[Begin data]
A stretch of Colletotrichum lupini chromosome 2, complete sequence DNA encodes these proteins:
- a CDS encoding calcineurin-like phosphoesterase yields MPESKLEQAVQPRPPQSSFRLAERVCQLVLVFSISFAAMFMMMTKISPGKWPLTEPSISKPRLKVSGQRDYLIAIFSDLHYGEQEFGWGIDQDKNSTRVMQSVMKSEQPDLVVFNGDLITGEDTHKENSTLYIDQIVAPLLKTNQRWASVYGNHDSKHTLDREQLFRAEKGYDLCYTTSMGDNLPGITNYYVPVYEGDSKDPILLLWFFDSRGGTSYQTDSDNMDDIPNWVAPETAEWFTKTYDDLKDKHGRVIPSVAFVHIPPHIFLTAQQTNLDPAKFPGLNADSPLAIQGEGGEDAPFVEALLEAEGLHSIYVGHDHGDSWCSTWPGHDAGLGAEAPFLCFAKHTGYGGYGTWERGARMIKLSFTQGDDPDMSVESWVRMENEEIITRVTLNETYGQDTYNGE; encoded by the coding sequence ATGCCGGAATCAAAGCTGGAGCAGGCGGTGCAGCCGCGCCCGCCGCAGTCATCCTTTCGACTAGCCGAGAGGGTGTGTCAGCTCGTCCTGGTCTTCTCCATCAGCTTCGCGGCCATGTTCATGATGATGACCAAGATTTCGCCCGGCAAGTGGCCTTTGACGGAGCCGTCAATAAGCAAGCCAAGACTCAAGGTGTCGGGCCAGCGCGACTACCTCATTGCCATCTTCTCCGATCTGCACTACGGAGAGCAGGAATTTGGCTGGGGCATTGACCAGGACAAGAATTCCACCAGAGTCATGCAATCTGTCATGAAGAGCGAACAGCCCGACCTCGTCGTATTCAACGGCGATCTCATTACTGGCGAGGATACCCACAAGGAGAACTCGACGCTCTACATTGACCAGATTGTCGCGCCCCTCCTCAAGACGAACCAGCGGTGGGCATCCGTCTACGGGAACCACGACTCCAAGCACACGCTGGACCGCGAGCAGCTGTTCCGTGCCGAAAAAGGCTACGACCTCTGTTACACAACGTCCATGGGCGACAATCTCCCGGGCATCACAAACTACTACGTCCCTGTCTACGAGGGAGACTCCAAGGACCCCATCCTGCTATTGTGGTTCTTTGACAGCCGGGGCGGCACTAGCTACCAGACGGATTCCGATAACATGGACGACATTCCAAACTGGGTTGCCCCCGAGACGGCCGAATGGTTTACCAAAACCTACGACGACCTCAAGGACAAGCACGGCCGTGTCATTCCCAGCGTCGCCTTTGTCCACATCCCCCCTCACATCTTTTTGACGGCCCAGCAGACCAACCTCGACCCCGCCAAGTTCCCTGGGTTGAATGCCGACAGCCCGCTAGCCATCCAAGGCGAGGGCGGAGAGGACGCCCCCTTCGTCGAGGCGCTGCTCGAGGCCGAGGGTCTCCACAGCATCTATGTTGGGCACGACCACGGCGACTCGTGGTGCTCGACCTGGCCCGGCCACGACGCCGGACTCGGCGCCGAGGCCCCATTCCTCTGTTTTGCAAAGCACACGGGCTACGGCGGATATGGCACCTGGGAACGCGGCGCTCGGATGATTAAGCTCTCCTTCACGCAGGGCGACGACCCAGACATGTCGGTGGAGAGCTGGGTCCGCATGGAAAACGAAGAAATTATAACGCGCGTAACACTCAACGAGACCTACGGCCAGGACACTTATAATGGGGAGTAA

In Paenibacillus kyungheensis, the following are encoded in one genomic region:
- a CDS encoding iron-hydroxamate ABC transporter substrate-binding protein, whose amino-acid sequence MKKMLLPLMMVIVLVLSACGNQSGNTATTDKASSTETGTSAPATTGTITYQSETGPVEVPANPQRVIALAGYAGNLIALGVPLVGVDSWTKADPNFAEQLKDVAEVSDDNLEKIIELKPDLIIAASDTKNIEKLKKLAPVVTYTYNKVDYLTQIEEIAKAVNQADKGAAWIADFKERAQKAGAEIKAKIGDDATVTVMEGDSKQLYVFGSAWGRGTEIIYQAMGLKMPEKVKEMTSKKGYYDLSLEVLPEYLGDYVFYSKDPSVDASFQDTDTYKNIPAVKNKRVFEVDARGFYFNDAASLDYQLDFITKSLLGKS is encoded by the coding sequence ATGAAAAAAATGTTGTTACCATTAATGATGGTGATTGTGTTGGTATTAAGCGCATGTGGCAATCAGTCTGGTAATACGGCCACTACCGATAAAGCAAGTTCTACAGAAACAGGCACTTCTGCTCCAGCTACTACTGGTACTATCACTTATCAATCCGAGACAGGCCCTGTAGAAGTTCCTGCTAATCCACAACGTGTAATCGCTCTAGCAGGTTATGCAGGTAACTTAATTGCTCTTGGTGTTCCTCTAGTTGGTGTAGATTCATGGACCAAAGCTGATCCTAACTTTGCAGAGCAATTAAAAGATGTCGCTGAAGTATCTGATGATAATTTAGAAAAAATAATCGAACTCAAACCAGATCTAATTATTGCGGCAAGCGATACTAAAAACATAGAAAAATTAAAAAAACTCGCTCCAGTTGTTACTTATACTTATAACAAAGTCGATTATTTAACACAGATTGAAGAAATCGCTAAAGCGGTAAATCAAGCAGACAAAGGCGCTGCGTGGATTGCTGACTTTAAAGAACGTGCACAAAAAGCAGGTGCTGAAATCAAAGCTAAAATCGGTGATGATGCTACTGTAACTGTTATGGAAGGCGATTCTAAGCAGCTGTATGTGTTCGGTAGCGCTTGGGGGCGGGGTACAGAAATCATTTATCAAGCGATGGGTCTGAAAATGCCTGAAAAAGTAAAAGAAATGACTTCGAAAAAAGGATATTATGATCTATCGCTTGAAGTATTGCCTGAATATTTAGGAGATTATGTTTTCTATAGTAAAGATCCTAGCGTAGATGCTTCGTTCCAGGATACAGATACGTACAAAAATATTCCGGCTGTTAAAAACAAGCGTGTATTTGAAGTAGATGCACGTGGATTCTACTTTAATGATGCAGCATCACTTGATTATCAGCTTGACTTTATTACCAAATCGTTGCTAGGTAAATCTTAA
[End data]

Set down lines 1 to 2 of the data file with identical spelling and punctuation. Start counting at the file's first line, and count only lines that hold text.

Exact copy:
A stretch of Colletotrichum lupini chromosome 2, complete sequence DNA encodes these proteins:
- a CDS encoding calcineurin-like phosphoesterase yields MPESKLEQAVQPRPPQSSFRLAERVCQLVLVFSISFAAMFMMMTKISPGKWPLTEPSISKPRLKVSGQRDYLIAIFSDLHYGEQEFGWGIDQDKNSTRVMQSVMKSEQPDLVVFNGDLITGEDTHKENSTLYIDQIVAPLLKTNQRWASVYGNHDSKHTLDREQLFRAEKGYDLCYTTSMGDNLPGITNYYVPVYEGDSKDPILLLWFFDSRGGTSYQTDSDNMDDIPNWVAPETAEWFTKTYDDLKDKHGRVIPSVAFVHIPPHIFLTAQQTNLDPAKFPGLNADSPLAIQGEGGEDAPFVEALLEAEGLHSIYVGHDHGDSWCSTWPGHDAGLGAEAPFLCFAKHTGYGGYGTWERGARMIKLSFTQGDDPDMSVESWVRMENEEIITRVTLNETYGQDTYNGE; encoded by the coding sequence ATGCCGGAATCAAAGCTGGAGCAGGCGGTGCAGCCGCGCCCGCCGCAGTCATCCTTTCGACTAGCCGAGAGGGTGTGTCAGCTCGTCCTGGTCTTCTCCATCAGCTTCGCGGCCATGTTCATGATGATGACCAAGATTTCGCCCGGCAAGTGGCCTTTGACGGAGCCGTCAATAAGCAAGCCAAGACTCAAGGTGTCGGGCCAGCGCGACTACCTCATTGCCATCTTCTCCGATCTGCACTACGGAGAGCAGGAATTTGGCTGGGGCATTGACCAGGACAAGAATTCCACCAGAGTCATGCAATCTGTCATGAAGAGCGAACAGCCCGACCTCGTCGTATTCAACGGCGATCTCATTACTGGCGAGGATACCCACAAGGAGAACTCGACGCTCTACATTGACCAGATTGTCGCGCCCCTCCTCAAGACGAACCAGCGGTGGGCATCCGTCTACGGGAACCACGACTCCAAGCACACGCTGGACCGCGAGCAGCTGTTCCGTGCCGAAAAAGGCTACGACCTCTGTTACACAACGTCCATGGGCGACAATCTCCCGGGCATCACAAACTACTACGTCCCTGTCTACGAGGGAGACTCCAAGGACCCCATCCTGCTATTGTGGTTCTTTGACAGCCGGGGCGGCACTAGCTACCAGACGGATTCCGATAACATGGACGACATTCCAAACTGGGTTGCCCCCGAGACGGCCGAATGGTTTACCAAAACCTACGACGACCTCAAGGACAAGCACGGCCGTGTCATTCCCAGCGTCGCCTTTGTCCACATCCCCCCTCACATCTTTTTGACGGCCCAGCAGACCAACCTCGACCCCGCCAAGTTCCCTGGGTTGAATGCCGACAGCCCGCTAGCCATCCAAGGCGAGGGCGGAGAGGACGCCCCCTTCGTCGAGGCGCTGCTCGAGGCCGAGGGTCTCCACAGCATCTATGTTGGGCACGACCACGGCGACTCGTGGTGCTCGACCTGGCCCGGCCACGACGCCGGACTCGGCGCCGAGGCCCCATTCCTCTGTTTTGCAAAGCACACGGGCTACGGCGGATATGGCACCTGGGAACGCGGCGCTCGGATGATTAAGCTCTCCTTCACGCAGGGCGACGACCCAGACATGTCGGTGGAGAGCTGGGTCCGCATGGAAAACGAAGAAATTATAACGCGCGTAACACTCAACGAGACCTACGGCCAGGACACTTATAATGGGGAGTAA